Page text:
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Unionized LifeLabs B.C. workers begin overtime ban, work-to-rule

Click to play video: 'LifeLabs’ workers rally in Burnaby' LifeLabs’ workers rally in Burnaby
Unionized workers at LifeLabs' B.C. operations kicked off job action Saturday, after entering a legal strike position Friday night. Paul Johnson reports – Oct 23, 2021

Unionized workers at LifeLabs B.C. operations kicked off job action Saturday, after entering a legal strike position Friday night.

Workers were set to rally outside the company’s Burnaby Reference Lab, before implementing an overtime ban and a work-to-rule campaign.

Speaking on Global News Morning Saturday, BC General Employees Union president Stephanie Smith said wages and benefits were the key sticking points, with LifeLabs’ estimated 1,550 B.C. workers being paid between 4.5 and 13.5 per cent less than their counterparts in the public system.

Read more: BCGEU workers at LifeLabs in B.C. to begin job action Friday night

“And of course during COVID they have been worked to the bone,” she said.

“They’re looking for a collective agreement that recognizes their vital contribution to the services British Columbians rely on.”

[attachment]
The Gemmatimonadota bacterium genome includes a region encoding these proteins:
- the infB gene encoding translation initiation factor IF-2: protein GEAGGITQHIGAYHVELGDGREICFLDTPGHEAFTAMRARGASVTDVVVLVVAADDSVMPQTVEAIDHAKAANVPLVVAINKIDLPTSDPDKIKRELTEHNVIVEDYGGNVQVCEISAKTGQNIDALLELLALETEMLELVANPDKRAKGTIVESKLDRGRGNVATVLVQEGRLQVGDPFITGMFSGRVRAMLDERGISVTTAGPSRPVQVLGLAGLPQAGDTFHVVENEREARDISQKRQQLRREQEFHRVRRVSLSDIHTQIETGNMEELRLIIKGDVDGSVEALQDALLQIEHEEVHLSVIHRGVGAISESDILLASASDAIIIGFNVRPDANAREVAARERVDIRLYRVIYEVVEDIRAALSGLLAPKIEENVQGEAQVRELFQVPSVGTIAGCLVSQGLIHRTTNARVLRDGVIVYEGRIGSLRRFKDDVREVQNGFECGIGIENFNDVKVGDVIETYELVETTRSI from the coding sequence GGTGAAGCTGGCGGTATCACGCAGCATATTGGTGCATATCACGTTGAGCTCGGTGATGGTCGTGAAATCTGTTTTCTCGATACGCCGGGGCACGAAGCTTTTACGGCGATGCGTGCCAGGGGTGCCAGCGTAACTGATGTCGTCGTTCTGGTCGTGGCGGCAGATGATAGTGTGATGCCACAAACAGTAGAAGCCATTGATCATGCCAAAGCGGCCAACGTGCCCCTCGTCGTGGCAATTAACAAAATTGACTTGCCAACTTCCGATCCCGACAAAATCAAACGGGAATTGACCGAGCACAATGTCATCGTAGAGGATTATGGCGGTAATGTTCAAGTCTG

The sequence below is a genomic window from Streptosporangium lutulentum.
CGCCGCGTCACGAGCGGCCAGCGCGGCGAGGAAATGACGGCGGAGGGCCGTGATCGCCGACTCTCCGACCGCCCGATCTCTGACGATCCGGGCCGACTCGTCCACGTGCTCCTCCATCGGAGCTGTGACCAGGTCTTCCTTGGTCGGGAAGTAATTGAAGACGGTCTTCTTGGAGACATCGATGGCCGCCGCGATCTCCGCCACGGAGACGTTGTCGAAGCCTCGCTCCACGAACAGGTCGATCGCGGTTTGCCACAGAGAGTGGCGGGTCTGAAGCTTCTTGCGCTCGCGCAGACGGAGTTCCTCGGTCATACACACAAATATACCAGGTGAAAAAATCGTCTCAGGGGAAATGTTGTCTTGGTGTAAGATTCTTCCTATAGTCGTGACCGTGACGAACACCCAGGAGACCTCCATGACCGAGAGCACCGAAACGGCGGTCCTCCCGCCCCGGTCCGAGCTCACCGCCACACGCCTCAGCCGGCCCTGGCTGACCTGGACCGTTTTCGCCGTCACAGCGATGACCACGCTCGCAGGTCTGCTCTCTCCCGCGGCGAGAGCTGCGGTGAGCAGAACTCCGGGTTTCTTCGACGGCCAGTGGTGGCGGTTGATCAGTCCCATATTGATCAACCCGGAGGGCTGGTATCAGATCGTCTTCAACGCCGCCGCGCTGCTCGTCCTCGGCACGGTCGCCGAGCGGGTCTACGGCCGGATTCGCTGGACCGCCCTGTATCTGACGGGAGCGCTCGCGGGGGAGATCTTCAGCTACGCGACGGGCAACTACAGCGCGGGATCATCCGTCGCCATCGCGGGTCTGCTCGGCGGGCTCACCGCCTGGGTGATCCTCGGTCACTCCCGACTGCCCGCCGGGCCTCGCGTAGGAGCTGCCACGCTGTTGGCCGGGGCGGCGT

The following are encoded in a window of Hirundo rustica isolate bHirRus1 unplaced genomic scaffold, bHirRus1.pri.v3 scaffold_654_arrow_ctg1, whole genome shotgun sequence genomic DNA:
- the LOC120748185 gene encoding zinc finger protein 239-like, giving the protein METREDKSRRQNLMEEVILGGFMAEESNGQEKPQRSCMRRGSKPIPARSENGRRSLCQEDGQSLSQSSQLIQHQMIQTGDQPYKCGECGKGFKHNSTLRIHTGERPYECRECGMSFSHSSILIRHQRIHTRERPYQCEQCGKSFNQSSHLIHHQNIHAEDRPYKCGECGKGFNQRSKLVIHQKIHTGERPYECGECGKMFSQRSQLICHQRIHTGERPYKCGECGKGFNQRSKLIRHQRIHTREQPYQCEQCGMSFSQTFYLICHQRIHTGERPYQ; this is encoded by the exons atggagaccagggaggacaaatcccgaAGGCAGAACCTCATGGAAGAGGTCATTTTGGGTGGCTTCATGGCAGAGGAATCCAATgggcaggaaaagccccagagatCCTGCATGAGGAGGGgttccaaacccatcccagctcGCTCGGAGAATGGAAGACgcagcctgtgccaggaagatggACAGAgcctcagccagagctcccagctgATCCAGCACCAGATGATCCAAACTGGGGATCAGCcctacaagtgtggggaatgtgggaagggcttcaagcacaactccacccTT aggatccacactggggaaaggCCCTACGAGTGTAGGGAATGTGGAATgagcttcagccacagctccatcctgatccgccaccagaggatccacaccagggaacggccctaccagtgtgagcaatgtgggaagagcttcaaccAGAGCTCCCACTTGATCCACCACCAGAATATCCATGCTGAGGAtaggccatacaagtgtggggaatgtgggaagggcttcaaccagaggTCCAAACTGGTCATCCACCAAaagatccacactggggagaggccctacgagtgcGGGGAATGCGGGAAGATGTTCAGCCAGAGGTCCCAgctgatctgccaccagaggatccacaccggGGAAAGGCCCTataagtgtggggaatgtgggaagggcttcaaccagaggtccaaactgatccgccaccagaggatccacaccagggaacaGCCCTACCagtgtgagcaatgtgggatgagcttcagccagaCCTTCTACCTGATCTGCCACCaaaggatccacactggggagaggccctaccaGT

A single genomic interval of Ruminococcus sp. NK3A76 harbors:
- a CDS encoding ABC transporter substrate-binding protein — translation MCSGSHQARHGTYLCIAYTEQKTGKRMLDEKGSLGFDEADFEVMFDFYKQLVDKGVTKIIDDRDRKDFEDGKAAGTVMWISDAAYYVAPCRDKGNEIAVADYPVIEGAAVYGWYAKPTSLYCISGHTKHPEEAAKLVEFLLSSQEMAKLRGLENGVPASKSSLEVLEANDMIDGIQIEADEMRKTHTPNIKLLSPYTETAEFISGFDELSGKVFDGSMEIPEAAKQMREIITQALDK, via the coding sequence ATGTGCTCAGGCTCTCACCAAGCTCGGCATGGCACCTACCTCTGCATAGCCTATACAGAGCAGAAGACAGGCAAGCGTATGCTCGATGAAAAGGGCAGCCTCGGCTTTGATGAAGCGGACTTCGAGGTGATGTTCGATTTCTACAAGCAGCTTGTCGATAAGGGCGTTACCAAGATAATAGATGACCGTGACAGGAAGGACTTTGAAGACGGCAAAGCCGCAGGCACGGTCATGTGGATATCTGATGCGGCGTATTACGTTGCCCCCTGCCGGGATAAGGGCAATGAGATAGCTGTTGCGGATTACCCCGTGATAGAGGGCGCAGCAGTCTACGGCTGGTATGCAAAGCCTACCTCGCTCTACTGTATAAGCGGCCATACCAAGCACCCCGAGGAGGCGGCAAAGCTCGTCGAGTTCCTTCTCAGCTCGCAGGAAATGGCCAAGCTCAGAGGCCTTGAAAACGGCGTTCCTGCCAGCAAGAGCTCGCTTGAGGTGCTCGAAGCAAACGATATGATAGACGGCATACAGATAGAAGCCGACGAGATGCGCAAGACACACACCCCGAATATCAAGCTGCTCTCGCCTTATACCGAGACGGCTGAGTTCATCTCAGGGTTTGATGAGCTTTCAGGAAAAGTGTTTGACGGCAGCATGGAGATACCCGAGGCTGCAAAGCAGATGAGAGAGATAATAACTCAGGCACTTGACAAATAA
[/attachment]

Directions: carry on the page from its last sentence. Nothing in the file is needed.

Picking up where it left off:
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Contract negotiations have been underway since the spring, and Smith said the union voted 98 per cent in favour of a strike mandate in July. The strike notice came after 30 days at the bargaining table and eight days of mediation, according to the union.

In a statement, LifeLabs said it negotiations with the union were set to resume Saturday evening.

The company added that it has been designated an essential service by the BC Labour Relations Board, and will remain operational throughout the job action.

Read more: BCGEU workers at LifeLabs issue 72-hour strike notice

“Importantly, the BCGEU has confirmed that they will not provide notice of closure of Patient Service Centres unless the parties reach impasse at the table. LifeLabs locations will remain open as regularly scheduled, per the terms of the Essential Services Order.”

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Speaking Wednesday, B.C. Health Minister Adrian Dix said the job action would have a limited effect on COVID-19 testing, which is “principally” done in provincial labs.

“We’re doing our own testing program on COVID-19, and that will remain unchanged,” he said. “We’re confident we’re going to be able to provide care.”

Smith said if the two sides didn’t reach a deal in the short term, the union could begin escalating job action by Nov. 1, which could include picket lines at “selected sites.”

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